Thursday, May 20, 2010

Middle School (Junior High) Cliques

Junior High cliques? Do you shudder at the memory or do you have fond memories. Cliques can boost self esteem by making individuals feel wanted, and they enable the clique member to develop a sense of identity and to regulate social interactions. Other times, cliques can be a harassing experience.

With hormones raging, concepts of self and the world drastically changing, and the need to belong and fit in coming to the forefront of a junior high student's life, this phase is intense for youngsters, especially girls. Having to deal with the junior high pecking order and related cliques can be tough. Kids have a natural desire to fit in and be part of some group.

I have a junior high child. I thought my child was dealing with cliques in a "normal" way (sometimes good days, sometimes not feeling accepted, the next day happy). One day recently my child was talking about how some of the people in the "group" were deciding whether to let someone in or not. My radar antennae went up. I thought I had taught my child to be accepting of all people. My child quickly indicated that a few of the kids, including my child, said "we are NOT a clique and anyone can join are group." Are they a clique or are they a group? I think they are a clique. How strong is the leader of her "group?" -- and is there just one leader? This I do not know.

Usually, cliques are groups of friends, but not all groups of friends are cliques. What often determines that a group is a clique is that they intentionally leave some kids out. Usually one or two kids control (even informally) who gets to be in the clique and who gets left out, or not accepted. Sometimes kids in a clique are mean to kids they think are on the outside, even if they used to be close friends with them. Anyone who has been excluded from a clique knows that it's an unpleasant experience.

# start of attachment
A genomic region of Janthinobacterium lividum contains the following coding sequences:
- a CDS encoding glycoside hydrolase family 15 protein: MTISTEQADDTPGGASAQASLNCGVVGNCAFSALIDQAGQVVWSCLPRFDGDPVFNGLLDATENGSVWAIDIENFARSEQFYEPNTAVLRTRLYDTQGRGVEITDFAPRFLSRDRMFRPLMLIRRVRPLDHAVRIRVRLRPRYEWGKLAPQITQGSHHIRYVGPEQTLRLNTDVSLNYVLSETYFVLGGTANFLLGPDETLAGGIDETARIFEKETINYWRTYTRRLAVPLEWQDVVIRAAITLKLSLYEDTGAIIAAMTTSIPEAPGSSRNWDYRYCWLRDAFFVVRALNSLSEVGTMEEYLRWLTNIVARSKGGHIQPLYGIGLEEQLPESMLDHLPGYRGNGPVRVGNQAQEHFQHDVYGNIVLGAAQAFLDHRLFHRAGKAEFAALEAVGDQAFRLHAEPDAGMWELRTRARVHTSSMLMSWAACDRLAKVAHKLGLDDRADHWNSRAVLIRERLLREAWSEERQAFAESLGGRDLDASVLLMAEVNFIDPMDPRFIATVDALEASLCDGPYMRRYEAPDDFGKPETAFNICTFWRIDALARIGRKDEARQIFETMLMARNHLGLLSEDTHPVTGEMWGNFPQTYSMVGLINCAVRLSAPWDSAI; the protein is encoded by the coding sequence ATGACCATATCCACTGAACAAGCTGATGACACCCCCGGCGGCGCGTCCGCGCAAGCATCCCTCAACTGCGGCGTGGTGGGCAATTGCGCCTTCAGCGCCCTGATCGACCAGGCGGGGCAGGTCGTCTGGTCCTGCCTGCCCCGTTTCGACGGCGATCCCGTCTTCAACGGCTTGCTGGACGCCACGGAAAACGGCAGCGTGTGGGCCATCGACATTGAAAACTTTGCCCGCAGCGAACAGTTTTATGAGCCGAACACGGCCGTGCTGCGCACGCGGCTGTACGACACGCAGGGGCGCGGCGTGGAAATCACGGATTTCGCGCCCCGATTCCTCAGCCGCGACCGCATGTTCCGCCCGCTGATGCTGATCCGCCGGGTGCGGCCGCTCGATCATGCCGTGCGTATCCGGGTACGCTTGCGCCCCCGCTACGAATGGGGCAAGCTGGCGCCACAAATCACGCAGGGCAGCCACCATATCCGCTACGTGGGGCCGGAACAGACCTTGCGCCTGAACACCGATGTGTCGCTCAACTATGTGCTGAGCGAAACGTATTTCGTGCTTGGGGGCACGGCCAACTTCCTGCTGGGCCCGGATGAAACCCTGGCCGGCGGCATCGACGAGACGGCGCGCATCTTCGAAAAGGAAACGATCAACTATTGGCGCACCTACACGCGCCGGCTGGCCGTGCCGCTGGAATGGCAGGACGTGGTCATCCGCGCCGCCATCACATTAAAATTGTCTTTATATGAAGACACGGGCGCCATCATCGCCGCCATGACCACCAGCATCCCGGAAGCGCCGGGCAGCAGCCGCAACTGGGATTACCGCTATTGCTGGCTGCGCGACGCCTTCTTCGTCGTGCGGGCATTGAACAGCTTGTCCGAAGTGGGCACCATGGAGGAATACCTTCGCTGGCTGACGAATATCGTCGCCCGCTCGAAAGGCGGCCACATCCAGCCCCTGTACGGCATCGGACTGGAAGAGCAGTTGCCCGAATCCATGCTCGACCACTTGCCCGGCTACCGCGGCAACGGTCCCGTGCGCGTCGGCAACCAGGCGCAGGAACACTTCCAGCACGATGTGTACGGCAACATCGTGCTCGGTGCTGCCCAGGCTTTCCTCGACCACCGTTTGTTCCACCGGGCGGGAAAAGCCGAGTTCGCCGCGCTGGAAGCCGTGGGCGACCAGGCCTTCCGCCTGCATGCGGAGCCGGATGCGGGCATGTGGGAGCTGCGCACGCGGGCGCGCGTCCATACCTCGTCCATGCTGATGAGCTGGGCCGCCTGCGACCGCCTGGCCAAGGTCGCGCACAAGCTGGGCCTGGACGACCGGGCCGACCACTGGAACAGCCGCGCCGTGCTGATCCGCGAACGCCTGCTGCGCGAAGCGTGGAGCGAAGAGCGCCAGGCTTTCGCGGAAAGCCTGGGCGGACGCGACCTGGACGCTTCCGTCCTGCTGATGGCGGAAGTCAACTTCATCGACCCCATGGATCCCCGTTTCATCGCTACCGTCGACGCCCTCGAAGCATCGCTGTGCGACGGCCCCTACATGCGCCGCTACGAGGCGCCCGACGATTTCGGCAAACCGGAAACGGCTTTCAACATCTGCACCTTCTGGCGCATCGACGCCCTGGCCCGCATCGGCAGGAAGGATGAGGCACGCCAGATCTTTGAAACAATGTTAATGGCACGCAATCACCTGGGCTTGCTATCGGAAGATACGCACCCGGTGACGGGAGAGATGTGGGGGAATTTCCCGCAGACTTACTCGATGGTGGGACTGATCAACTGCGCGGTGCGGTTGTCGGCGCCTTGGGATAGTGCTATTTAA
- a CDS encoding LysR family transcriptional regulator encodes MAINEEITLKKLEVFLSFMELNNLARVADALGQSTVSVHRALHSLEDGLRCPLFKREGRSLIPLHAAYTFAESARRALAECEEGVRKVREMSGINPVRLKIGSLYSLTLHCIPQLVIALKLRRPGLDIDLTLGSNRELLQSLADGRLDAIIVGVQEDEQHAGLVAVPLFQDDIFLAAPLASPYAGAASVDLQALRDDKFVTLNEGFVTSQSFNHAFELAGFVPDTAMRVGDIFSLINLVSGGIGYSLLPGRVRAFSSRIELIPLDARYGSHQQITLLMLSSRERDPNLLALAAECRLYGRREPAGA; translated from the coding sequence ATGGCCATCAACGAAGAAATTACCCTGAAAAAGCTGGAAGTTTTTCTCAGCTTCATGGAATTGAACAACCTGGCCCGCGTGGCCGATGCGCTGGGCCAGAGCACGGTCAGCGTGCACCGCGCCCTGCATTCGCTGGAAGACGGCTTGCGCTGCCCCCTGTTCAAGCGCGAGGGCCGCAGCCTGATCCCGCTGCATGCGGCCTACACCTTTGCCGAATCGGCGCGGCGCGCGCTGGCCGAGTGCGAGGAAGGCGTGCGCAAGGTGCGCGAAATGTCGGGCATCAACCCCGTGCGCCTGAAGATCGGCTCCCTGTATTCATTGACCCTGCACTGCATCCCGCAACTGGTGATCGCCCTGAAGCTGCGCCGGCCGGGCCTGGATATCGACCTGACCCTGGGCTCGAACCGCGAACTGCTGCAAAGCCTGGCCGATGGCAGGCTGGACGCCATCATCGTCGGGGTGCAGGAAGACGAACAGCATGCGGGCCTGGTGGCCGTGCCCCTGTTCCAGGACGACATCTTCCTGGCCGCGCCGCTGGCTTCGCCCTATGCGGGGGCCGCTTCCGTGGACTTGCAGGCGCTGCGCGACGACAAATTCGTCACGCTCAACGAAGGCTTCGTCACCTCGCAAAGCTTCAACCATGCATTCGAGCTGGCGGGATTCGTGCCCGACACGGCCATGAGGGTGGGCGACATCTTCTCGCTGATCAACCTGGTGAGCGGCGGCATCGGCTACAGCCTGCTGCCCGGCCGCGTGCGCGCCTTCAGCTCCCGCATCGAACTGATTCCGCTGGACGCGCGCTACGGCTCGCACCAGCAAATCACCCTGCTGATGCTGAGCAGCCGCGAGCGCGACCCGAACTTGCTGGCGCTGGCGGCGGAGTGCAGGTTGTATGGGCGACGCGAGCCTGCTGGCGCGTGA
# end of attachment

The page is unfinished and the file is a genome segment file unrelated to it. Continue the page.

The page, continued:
What can be done to help children through this phase? If you are a student reading this, you can do some of this yourself.

• Build a sense of belonging and inclusion. Encouraging involvement in a variety of social groups (away from school if possible). These may include scouting, church youth groups, sports teams (or even individual sports), or clubs. These need to be activities that make the child feel good about him/herself.
• Teach social values such as empathy, inclusion, loyalty, respect, individuality and kindness. If you wait until they are teenagers, its often too late.
• Listen to the child and understand the way he/she views life.
• Prompt your child to keep his/her social circles open and diverse.
• Tell your child to always be him/herself

What types of cliques were you a part of? Did you have a bad or good experience with cliques? If you have kids, what has been there experiences and how have you helped them?

Saturday, May 08, 2010

How does your budget or spending compare?

Do you keep a budget or track your spending?  I track my spending in Quicken and I do a mental budget based on my spending.

Here's an interesting website that allows you to compare your spending to those living near you.  Go to the site, fill in the parameters on the left. Parameters include age range, household status, location, and income. You'll see a listing of what the average household similar to yours spends on various expenses each month.  I changed the month showing because I thought December wasn't accurate (unless you want to know about holiday shopping).  Be sure and drill down on the bubbles to get further information.

Its an interesting experience, but I certainly don't put much reliance on their numbers.  They dont match my spending patterns at all.  Do you know your spending patterns?